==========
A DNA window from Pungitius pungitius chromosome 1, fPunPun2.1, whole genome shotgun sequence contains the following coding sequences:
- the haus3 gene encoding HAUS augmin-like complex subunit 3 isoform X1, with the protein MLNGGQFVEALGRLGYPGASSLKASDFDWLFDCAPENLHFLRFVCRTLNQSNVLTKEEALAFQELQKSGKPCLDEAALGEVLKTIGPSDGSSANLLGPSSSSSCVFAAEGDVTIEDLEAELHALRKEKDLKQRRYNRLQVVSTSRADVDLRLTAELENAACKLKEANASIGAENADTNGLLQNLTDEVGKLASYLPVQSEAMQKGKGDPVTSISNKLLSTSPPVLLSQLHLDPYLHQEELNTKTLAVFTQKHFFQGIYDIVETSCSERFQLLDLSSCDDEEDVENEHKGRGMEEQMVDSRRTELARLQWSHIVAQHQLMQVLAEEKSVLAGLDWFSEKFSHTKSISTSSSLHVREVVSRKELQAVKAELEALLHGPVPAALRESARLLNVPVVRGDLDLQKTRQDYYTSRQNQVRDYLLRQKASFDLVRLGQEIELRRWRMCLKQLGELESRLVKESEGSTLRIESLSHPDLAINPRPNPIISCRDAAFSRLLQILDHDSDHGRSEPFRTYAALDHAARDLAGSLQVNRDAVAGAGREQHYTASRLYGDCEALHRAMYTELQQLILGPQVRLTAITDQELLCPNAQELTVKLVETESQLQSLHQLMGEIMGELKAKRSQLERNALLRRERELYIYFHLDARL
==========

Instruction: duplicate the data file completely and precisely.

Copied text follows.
A DNA window from Pungitius pungitius chromosome 1, fPunPun2.1, whole genome shotgun sequence contains the following coding sequences:
- the haus3 gene encoding HAUS augmin-like complex subunit 3 isoform X1, with the protein MLNGGQFVEALGRLGYPGASSLKASDFDWLFDCAPENLHFLRFVCRTLNQSNVLTKEEALAFQELQKSGKPCLDEAALGEVLKTIGPSDGSSANLLGPSSSSSCVFAAEGDVTIEDLEAELHALRKEKDLKQRRYNRLQVVSTSRADVDLRLTAELENAACKLKEANASIGAENADTNGLLQNLTDEVGKLASYLPVQSEAMQKGKGDPVTSISNKLLSTSPPVLLSQLHLDPYLHQEELNTKTLAVFTQKHFFQGIYDIVETSCSERFQLLDLSSCDDEEDVENEHKGRGMEEQMVDSRRTELARLQWSHIVAQHQLMQVLAEEKSVLAGLDWFSEKFSHTKSISTSSSLHVREVVSRKELQAVKAELEALLHGPVPAALRESARLLNVPVVRGDLDLQKTRQDYYTSRQNQVRDYLLRQKASFDLVRLGQEIELRRWRMCLKQLGELESRLVKESEGSTLRIESLSHPDLAINPRPNPIISCRDAAFSRLLQILDHDSDHGRSEPFRTYAALDHAARDLAGSLQVNRDAVAGAGREQHYTASRLYGDCEALHRAMYTELQQLILGPQVRLTAITDQELLCPNAQELTVKLVETESQLQSLHQLMGEIMGELKAKRSQLERNALLRRERELYIYFHLDARL